Don’t quit your day job


09:44 PM March 30th, 2012

By: Nestor U. Torre, March 30th, 2012 09:44 PM

JESSICA Sanchez belts a Whitney classic. photo credit: AMERICANIDOL.NET

ONE of the hottest “sleeper” (unexpected) hits on TV these days is “American Idol” Fil-Am finalist, Jessica Sanchez. In the finals’ early rounds, the tilt’s celebrity jurors lavished so much heady praise on her that it looked like they were “semaphoring” their prediction of the competition’s ultimate winner.

Well, we hope that it didn’t go to Jessica’s head, because just a few weeks later, the judges were singing a less adulatory tune. That’s the way it is in talent tilts. As the host on “Project Runway” puts it, “One day you’re up, the next day you’re down!”

Despite the “more realistic” critiques, Jessica was still able to get into “AI’s” Top 10. But, she’ll have to intensify her efforts to keep up with the competition. Yes, she can bank on the strong Fil-Am vote, but one false move and she could be a goner.

Another case in point: Some weeks ago, the HBO drama series, “Luck,” debuted to great reviews and fanfare, riding high on the stellar portrayal of its iconic star, Dustin Hoffman. Soon after, however, reports leaked out about some horses that figured in the series about the racing and betting world, and how they had to be disposed of due to injuries.

Animal rights activists rued the fact that the steeds had to be “sacrificed” to help assure the success of the TV series. The production countered by pointing out that accidents can’t be avoided—to which the activists’ rebuttal was that, with better supervision and planning, some of them needn’t have happened.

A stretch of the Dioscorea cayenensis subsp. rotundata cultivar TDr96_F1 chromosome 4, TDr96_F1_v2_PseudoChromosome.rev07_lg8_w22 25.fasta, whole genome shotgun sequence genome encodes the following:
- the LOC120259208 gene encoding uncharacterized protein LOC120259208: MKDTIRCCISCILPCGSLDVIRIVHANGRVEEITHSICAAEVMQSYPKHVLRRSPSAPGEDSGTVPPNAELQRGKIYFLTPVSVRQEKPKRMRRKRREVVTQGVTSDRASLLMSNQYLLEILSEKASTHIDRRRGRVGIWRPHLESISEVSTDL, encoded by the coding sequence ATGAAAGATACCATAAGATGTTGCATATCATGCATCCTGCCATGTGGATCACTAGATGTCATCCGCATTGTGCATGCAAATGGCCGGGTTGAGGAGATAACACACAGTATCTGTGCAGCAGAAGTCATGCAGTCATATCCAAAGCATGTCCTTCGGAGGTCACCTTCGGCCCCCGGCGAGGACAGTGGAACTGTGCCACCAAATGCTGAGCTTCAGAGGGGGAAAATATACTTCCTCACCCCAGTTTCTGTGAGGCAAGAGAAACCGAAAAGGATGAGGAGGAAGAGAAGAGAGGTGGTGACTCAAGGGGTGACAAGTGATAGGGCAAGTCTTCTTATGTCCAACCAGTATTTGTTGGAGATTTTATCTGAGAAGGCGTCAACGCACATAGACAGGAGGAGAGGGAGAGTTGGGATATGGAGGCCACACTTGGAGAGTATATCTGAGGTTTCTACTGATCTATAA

After all the hue and cry, further reports have it that the decision has been made to discontinue telecasting the series—for a number of reasons, not all of them related to production “difficulties.” In other words, “Luck” itself may have run out of that much-prized commodity.

A third illustration of the iffy nature of show business is the erratic progress of some young finds’ careers. For instance, Xian Lim made a good showing on “My Binondo Girl,” but lost points with his less-focused portrayal on his follow-up movie. And, on a recent guest appearance on Sarah Geronimo’s new TV musical-variety show, he fared even worse. So, his career’s upward trajectory has been compromised—temporarily, we trust.

Sadly, the same thing has happened to another talent on the rise, Enrique Gil, because his role in the recently concluded series, “Budoy,” was too unrelievedly sour and peevish to make for continued viewing.

In an industry where the truism, “you’re only as good as your last performance,” holds sway, even exceptionally promising newcomers always have to play their best game.

This is made dodgy by the fact that they don’t control all of the factors involved in producing a show—but, that’s why they need “handlers” and mentors who can keep them out of tight spots, or get them out of them when they do occur.

For these and other comers—and goers—the word’s out: Don’t quit your day job!

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